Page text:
Reports of the planned demise of the Atlas V rocket may be premature, now that a team of Aerojet Rocketdyne, Dynetics and Schafer are exploring the possibility of keeping the workhorse launch vehicle alive with the new AR-1 propulsion system in development by Aerojet.

The companies requested information from the Defense Department in an April 29 letter to Defense Secretary Ashton Carter on what intellectual property the government and facilities the government may own. This is in an effort to understand whether the trio can make a business case to sell a re-engined Atlas V to the government under the revamped Evolved Expendable Launch Vehicle (EELV) program as well as to compete in the commercial market.

Atlas V was originally developed by Lockheed Martin; it is now built and operated by United Launch Alliance (ULA), a Lockheed Martin/Boeing joint venture formed in 2006 as a monopoly to sell EELV services to the Pentagon.

ULA CEO Tory Bruno says he plans to retire the Atlas V at the end of the decade due to the rocket’s reliance on a politically unpalatable Russian RD-180 engine. This would make way for the company’s plans to design an all-new rocket, the Vulcan, to handle the spectrum of missions now supported by Atlas V and Delta IV, including the heavy variant.

“We are very concerned that the plans announced in 2015 will retire the Atlas V prematurely,” says David King, Dynetics CEO. An industry source questions Bruno’s plans: “Why would you do this? Why would you make such a radical shift” away from the kerosene-fueled RD-180 and to the BE-4, which runs on methane that requires far larger tanks.

Bruno did not provide comment on the team’s plans for Atlas V by press time.

Government response to the April 29 letter “was not negative,” the industry source said. This team is backed by longtime industry leaders. Aerojet Rocketdyne’s CEO is Scott Seymour, who had a long career at Northrop Grumman Integrated Systems before entering the launch arena. Michael Griffin, former NASA administrator and outspoken advocate of opening the forthcoming EELV competition to include the AR-1, heads Schafer. King once headed the NASA Marshall Space Flight Center.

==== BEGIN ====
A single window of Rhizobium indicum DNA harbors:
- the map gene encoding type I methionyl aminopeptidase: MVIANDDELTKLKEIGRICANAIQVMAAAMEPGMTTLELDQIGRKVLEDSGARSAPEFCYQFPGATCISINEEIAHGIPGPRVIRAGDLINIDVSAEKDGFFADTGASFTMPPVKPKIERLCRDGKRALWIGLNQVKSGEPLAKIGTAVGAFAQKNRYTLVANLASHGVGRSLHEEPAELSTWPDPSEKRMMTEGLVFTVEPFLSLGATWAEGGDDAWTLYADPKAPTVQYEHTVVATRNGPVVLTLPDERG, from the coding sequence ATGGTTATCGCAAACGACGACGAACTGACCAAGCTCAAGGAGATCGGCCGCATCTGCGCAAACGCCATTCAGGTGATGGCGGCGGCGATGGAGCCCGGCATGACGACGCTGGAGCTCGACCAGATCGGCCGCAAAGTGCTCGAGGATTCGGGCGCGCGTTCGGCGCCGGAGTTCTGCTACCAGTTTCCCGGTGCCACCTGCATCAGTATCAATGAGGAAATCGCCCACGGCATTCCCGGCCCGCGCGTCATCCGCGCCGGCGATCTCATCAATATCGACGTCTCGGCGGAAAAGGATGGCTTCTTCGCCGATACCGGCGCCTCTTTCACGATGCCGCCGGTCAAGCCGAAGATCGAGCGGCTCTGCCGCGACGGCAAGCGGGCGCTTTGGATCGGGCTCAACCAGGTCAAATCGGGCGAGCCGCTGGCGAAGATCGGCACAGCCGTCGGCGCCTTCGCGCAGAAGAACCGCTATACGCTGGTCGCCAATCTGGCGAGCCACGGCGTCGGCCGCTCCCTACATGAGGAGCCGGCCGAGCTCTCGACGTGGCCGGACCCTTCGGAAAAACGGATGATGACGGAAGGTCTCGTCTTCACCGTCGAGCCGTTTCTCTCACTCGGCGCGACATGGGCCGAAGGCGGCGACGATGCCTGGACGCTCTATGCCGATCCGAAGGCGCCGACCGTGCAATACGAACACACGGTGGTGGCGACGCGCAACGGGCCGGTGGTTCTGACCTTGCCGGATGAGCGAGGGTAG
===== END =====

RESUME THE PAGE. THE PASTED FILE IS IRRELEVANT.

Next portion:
The introduction of an Aerojet Rocketdyne/Dynetics/Schafer team could take the market from its current monopoly to one with three viable competitors, the third being SpaceX, which continues to evolve its Falcon family of launchers.

But there are several hurdles for the team. Government officials are researching what data the Pentagon owns on Atlas V versus what might need to be purchased. This could include drawings and plans and tooling to produce the rocket. “There is a lot of tooling” at ULA’s facility in Decatur, Alabama. “If they are not going to make use of it, then somebody else can,” the industry source says.

If the prospect is financially viable, the team plans to produce the re-engined Atlas V at a yet-to-be-disclosed facility in northern Alabama not far from where ULA currently builds them in Decatur, the source says. The cost is unknown.

Another challenge is staying on track with Aerojet Rocketdyne’s AR-1 development plans. The company is developing the liquid-oxygen/kerosene engine as a “drop-in” RD-180 replacement. Aerojet officials contend they can make the 2019 congressional deadline for a new engine, even though that would be much quicker than traditional engine developments. This is due to advances in additive manufacturing, company officials say. With the engine ready in 2019 and likely a few flights on Atlas V for certification, the industry source says the re-engined rocket could be ready for use in 2020.

The hazard, however, is funding. Aerojet Rocketdyne officials have been openly frustrated by slow progress by the Air Force in crafting a strategy for a propulsion program. A traditional Pentagon contractor with less access to private funding, Aerojet Rocketdyne has been lobbying hard for government money to augment its work on the engine while propulsion for Falcon variants and the Vulcan are privately funded.